Diaries - why do we read them? Other people's I mean. After all, between the pages of a diary, shouldn't the writer feel free to confide the darkest secrets, the wildest fantasies, safe in the knowledge that no over-curious Mum or jealous spouse can call them to account? So, what to do when we have to 'leave them behind'?
My life is a pretty mundane affair these days. Gone are the wildly hedonistic days of my university years (well, to be honest, one too many glasses of Bulmers cider at the Saturday Hop or submitting a Chaucer essay one day late hardly qualifies as hedonism).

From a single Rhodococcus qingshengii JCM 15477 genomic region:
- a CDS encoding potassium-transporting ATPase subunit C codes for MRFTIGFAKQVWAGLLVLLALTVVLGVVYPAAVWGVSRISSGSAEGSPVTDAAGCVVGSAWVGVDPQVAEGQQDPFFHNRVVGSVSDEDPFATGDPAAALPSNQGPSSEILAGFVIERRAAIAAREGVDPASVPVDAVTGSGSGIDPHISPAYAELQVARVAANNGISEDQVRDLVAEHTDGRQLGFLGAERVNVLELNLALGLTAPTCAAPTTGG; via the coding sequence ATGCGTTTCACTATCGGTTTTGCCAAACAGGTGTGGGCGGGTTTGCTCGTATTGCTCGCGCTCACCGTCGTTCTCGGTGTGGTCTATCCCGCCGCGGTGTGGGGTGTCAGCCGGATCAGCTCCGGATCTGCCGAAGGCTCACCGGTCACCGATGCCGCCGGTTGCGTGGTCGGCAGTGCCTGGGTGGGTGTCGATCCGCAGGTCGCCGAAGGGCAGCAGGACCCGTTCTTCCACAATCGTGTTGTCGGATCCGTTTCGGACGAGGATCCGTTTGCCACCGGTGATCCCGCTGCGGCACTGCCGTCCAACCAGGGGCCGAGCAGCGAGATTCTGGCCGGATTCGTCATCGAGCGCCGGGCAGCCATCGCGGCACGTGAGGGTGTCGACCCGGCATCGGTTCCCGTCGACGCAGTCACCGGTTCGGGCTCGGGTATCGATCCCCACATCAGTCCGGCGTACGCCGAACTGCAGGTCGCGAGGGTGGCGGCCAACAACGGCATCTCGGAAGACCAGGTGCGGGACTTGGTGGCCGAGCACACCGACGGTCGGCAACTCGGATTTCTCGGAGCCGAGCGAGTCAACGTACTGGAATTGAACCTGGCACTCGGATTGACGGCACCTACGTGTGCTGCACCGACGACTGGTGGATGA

Love, marriage and career gave rise to some meatier stuff it's true, but once children came along, the entries chronicle milestones like first teeth, tenmper tantrums in Tesco (theirs not mne) and GCSE grades. Still, with more time to reflect now, I do use my diary as confdante and confessional. Which is why I have instructed my son and daughtert to dispose of my diaries post mortem- without reading them. Would they want to know I hated Strictly? Could either of them be bothered that I didn't like Sally's tarte tatin or that I was bored rigid by Jane Campion's film The Piano? Of course not. But it's a question of privacy.
Much better then to write a fictional diary like Diary of an (Almost) Baby Boomer. and let Stella Hart dish the dirt on her life.